I was assigned a seat next to Mayor Betsy Hodges my very first meeting as an appointed member of the city of Minneapolis's Youth Violence Prevention Executive Committee. I was incredibly nervous. I was not an executive of anything, but a rather vocal youth worker in a low-paid fellowship, sitting next to the mayor of Minneapolis.
She leaned over and asked me how I got involved with the committee. I gulped and through a shaky voice explained that I had been recruited at Minnesota's Trans Equity Summit a few months earlier. I suddenly felt uneasy because I had just passively outed myself as transgender to the mayor. To my surprise, her eyes brightened and she gave me a soft punch of approval on the shoulder with a big smile.
I outed myself and in response received a warm welcome? I was flabbergasted. For the first time, I felt comfortable to share my full life experience as an openly transgender person. And it was in front of a room full of elected officials and executives.
I have always viewed sustainable social change as requiring three simultaneous "tiers" of work: community mobilization, better cross-cultural relationships, and institutional change through public policy. I view my role in the social progressive movement as an advocate for positive system changes among the decision-makers, but as time went on and I grew into who I am -- a black gay trans man -- my goals felt too unrealistic.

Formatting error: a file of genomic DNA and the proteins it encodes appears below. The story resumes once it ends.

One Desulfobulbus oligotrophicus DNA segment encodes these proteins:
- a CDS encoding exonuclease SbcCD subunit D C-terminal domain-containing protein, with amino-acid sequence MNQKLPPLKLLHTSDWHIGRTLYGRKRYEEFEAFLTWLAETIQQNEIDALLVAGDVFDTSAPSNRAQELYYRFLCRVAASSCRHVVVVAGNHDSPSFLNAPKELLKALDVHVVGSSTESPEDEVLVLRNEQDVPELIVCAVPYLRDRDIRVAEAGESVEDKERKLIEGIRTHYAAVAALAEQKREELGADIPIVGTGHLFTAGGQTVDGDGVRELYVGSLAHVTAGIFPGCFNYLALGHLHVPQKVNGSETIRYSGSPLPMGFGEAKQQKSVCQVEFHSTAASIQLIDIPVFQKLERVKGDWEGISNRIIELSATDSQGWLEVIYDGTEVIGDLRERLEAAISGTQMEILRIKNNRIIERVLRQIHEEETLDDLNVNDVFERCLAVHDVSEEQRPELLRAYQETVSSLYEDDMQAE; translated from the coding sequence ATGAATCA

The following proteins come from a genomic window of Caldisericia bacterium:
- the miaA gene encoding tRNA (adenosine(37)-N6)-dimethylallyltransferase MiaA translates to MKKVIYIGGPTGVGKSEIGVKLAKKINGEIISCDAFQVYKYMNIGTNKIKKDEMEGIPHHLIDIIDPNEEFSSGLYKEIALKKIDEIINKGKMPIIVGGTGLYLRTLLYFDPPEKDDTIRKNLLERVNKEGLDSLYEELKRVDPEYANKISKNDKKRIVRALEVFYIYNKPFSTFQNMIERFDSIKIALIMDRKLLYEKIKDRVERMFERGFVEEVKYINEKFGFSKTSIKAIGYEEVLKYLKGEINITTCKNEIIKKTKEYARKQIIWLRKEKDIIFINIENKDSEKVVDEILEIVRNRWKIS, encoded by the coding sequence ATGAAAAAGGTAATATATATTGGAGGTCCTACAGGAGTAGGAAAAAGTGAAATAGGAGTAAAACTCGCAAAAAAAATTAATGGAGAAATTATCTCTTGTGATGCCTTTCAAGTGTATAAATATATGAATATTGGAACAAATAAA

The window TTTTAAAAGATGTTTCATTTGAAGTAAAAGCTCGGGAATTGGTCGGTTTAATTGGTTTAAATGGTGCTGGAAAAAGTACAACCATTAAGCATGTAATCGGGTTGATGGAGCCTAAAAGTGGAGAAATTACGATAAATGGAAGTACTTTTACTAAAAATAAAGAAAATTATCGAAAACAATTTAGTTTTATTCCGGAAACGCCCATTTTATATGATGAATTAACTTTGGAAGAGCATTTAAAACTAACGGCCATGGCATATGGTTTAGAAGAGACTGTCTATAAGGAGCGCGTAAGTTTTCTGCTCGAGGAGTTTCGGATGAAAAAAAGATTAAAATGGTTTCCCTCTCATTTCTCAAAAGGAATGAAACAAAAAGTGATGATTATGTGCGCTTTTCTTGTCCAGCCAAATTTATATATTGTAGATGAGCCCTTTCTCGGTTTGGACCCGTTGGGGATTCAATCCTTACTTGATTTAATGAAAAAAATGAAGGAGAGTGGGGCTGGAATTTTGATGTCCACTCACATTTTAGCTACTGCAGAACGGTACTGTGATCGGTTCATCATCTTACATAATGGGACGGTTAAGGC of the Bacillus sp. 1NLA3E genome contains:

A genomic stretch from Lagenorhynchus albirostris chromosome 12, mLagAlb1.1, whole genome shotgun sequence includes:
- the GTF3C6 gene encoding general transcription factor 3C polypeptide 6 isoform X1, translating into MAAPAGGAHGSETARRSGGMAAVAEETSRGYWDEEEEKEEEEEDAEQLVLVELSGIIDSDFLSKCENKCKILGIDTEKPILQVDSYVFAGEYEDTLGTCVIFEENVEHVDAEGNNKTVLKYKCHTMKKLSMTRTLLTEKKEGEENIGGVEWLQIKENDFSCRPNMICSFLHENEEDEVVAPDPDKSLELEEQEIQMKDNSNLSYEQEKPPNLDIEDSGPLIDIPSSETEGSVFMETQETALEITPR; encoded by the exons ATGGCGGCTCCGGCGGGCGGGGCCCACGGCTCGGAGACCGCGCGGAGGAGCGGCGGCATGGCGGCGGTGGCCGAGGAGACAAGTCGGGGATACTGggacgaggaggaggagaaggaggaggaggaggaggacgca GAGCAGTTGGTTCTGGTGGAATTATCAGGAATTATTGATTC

It certainly did not help that I grew up in a rural town as an extreme minority. A teacher chastised me in front of my class, remarking, "You will never be a politician because you are black and a woman." So when I finally pieced together my trans and gay identities and began the internal process of self-acceptance, I mourned the presumed loss of my dream career. If I stood no chance as a black woman, there was definitely no chance as a black queer trans person.
I could tell Minneapolis was a different kind of city when City Hall sent policy aides to the Minnesota Trans Equity Summit to recruit transgender folks to sit on boards, commissions, and committees. That was further confirmed when I met Andrea Jenkins, the black trans woman who worked at City Hall for nearly 13 years and organized the summit. She paved the way for my dreams to be possible.
Prior to moving to Minneapolis, I lived in Chicago, where I transitioned as a junior in college. After I graduated, I started my career in a teaching fellowship and taught special education on the South Side.
I had the "passing" privilege to go into teaching stealth (not telling anyone I am transgender), but that did not save me from the hostile, transphobic work environment.
Because there are not many stories out there about black trans men, I was unprepared for the consequences of transitioning into being a black man.
I struggled with accepting my gender identity because I could not cope with the different world that now surrounded me.
I have never performed black masculinity in conventional ways. As an effeminate man who struggled with being shy, I found myself isolated in my workplace. I was mocked and ridiculed. I became the butt of everyone's jokes.
On top of difficulties in my professional life, I now was experiencing for the first time in my life, at 23, the stark reality of being a black man in America. I started being followed in stores. People were no longer friendly. I repeatedly had to prove my intelligence to be taken seriously. I was confused by everyone's sudden suspicions of me and was no longer given the benefit of the doubt. Misunderstandings now escalated quickly.